On January 4, 2000, after fifty-four-years residence in Zambia, sixty-two-year-old Asian and a British national, Majid Ticklay, was deported with one hour's notice to Britain after his letter to the Post appealing to Zambians of Asian origin to play a more active role in politics was published. The Minister of Home Affairs, Peter Machumgwa, announced in a press statement that Ticklay had been deported for "sowing messages designed to promote ethnic divisions, hatred, racial discrimination, and anarchy among the people of the county." He was deported under the Immigration and Deportation Act, which gives the minister discretionary powers to deport persons whose presence is deemed "inimical to the public interest."
Teddy Nondo continued to serve as deputy director of the Drug Enforcement Commission despite accusations that he tortured suspects in 1997. The Human Rights Commission recommended, in its March 30, 1998 report on allegations of torture of detainees following the 1997 coup attempt, that officers accused of the offense of torture, including Nondo, be retired in the public interest, but advised against instituting criminal proceedings. Article 15 of the Zambia Constitution forbids torture. A commission of inquiry into the evidence of torture was headed by High Court Judge Japhet Banda, who had himself sentenced to death fifty-nine of those accused, on the basis of confessions allegedly rendered under torture. It began hearings in late 1999. All those named in the Human Rights Commission torture report denied the charge during hearings. The commission of inquiry presented its completed report to President Chiluba in late July, but the report's findings had not been made public.
Defending Human Rights
In early 2000, human rights NGOs came under increasing attack from the government. On January 31 MMD chairperson for information and publicity Vernon Mwaanga warned that AFRONET and the Zambia Independent Monitoring Team (ZIMT) were a "danger to democracy" and could face deregistration if they continued "their irresponsible conduct." On February 2, the minister of information and broadcasting services, Newstead Zimba, warned that the government would take "drastic action" against two NGOs if they did not end their "betrayal" of Zambia. The relationship with human rights NGOs improved later in the year following the consultative group meeting. AFRONET published its third detailed human rights report in 2000.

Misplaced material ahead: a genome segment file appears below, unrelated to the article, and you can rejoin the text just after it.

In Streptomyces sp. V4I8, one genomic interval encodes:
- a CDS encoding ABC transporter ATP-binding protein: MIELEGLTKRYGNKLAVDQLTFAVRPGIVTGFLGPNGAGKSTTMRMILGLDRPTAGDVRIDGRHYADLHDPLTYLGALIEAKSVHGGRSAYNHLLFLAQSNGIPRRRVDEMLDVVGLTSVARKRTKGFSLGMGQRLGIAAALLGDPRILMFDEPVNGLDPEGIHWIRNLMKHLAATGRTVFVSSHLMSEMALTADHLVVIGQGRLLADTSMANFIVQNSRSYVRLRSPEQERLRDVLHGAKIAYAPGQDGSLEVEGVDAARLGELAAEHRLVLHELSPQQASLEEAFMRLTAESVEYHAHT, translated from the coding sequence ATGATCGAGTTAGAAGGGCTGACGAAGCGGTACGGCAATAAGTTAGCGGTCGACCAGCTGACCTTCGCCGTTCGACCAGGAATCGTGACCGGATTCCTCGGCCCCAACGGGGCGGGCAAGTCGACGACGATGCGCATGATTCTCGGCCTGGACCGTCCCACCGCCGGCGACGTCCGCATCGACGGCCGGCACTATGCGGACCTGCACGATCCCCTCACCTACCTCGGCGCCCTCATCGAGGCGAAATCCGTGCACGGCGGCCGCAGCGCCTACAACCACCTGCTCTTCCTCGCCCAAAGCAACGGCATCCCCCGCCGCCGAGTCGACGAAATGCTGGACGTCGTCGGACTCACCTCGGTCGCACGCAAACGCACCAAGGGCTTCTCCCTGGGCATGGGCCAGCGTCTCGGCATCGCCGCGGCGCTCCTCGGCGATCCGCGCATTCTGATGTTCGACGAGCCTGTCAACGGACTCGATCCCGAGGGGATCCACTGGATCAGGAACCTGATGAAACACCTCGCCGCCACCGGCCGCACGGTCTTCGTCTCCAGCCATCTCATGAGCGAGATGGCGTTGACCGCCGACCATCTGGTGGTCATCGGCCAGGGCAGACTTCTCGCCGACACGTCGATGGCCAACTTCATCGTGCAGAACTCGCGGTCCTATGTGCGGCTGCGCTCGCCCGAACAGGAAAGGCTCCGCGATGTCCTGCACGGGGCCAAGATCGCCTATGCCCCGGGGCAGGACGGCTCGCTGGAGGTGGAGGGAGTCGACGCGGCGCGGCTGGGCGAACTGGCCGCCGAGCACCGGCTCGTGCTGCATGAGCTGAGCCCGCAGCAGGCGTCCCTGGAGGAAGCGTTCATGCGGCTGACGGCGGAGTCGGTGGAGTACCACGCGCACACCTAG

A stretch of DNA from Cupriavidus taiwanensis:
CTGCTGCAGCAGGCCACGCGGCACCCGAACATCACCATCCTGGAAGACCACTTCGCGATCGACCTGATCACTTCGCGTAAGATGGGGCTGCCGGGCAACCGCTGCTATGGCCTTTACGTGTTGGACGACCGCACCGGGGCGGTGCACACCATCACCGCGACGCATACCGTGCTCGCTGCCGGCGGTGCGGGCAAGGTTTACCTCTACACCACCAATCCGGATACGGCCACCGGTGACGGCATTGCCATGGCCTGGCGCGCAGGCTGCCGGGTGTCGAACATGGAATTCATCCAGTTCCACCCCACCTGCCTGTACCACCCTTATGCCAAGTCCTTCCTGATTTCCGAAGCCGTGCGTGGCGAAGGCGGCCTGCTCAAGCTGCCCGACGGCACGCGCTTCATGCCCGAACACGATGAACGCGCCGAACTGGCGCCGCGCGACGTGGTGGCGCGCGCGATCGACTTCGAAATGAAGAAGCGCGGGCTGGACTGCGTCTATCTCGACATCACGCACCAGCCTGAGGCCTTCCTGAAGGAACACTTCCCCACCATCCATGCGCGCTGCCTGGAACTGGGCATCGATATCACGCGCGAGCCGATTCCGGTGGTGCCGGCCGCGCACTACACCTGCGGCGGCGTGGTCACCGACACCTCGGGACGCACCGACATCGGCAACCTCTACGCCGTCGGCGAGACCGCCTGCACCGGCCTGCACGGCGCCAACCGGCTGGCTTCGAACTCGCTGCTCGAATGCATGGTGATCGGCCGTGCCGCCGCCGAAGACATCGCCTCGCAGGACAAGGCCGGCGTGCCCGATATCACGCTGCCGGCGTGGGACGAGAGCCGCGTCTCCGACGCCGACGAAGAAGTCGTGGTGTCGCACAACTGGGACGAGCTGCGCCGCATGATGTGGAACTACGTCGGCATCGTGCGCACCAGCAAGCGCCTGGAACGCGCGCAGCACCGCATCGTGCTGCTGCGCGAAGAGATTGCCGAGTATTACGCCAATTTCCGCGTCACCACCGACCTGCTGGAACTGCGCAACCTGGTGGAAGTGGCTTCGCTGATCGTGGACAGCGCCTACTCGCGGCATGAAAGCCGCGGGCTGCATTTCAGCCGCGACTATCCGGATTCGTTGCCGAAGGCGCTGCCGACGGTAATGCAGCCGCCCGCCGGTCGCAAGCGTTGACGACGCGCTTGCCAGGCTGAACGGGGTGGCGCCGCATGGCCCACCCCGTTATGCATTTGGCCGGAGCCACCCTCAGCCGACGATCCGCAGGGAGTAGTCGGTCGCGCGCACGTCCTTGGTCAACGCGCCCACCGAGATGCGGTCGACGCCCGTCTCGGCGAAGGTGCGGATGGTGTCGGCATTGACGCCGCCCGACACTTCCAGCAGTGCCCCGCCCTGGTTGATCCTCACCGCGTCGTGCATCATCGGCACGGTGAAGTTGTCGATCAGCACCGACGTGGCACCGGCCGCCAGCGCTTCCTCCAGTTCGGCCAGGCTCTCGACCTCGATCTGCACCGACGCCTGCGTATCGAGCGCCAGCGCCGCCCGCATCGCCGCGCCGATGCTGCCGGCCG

The Role of the International Community
The World Bank's first ever consultative group meeting in Zambia in July provided greater transparency, due to good teamwork between Zambia's bilateral donors, a new more open team at the World Bank, and some political risk taking by the minister of finance. Human rights issues were openly discussed as integral to the larger concept of "good governance" during the meeting, and NGO observers attended for the first time. Sweden, the United Kingdom, Denmark, and the U.S. delivered strong speeches pushing for a further improvement in the government's human rights record. Surprisingly, the Netherlands was muted in voicing its human rights concerns. Zambia's cooperating partners indicated that they had plans to make available slightly over U.S. $1 billion (with U.S. $355 million for balance of payments and in support of Zambia's economic reform and poverty reduction programs). A number of donor countries retained performance-related benchmarks for balance of payments release.
The U.S. was not a major donor to Zambia. Its main focus was on Zambia as a country with three unstable neighbors: Angola, Democratic Republic of Congo (DRC), and Zimbabwe. The U.S. also continued to support President Frederick Chiluba's mediation efforts in the war in the DRC.